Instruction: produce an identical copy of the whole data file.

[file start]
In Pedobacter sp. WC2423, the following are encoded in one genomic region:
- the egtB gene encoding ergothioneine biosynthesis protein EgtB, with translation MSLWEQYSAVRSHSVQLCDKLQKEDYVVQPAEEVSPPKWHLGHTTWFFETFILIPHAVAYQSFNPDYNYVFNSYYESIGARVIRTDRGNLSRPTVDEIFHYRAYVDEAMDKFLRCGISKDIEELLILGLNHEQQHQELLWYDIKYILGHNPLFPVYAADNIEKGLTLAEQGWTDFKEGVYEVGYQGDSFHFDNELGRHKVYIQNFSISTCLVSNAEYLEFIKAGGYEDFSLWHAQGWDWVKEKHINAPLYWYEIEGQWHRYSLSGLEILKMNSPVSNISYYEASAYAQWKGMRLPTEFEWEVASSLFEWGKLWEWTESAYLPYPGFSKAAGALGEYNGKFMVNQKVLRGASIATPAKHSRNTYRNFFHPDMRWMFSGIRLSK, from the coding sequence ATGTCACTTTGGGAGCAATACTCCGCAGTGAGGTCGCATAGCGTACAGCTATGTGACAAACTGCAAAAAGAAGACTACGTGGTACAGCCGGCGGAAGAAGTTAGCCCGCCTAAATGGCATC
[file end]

In Pedobacter sp. WC2423, the following are encoded in one genomic region:
- the egtB gene encoding ergothioneine biosynthesis protein EgtB, with translation MSLWEQYSAVRSHSVQLCDKLQKEDYVVQPAEEVSPPKWHLGHTTWFFETFILIPHAVAYQSFNPDYNYVFNSYYESIGARVIRTDRGNLSRPTVDEIFHYRAYVDEAMDKFLRCGISKDIEELLILGLNHEQQHQELLWYDIKYILGHNPLFPVYAADNIEKGLTLAEQGWTDFKEGVYEVGYQGDSFHFDNELGRHKVYIQNFSISTCLVSNAEYLEFIKAGGYEDFSLWHAQGWDWVKEKHINAPLYWYEIEGQWHRYSLSGLEILKMNSPVSNISYYEASAYAQWKGMRLPTEFEWEVASSLFEWGKLWEWTESAYLPYPGFSKAAGALGEYNGKFMVNQKVLRGASIATPAKHSRNTYRNFFHPDMRWMFSGIRLSK, from the coding sequence ATGTCACTTTGGGAGCAATACTCCGCAGTGAGGTCGCATAGCGTACAGCTATGTGACAAACTGCAAAAAGAAGACTACGTGGTACAGCCGGCGGAAGAAGTTAGCCCGCCTAAATGGCATC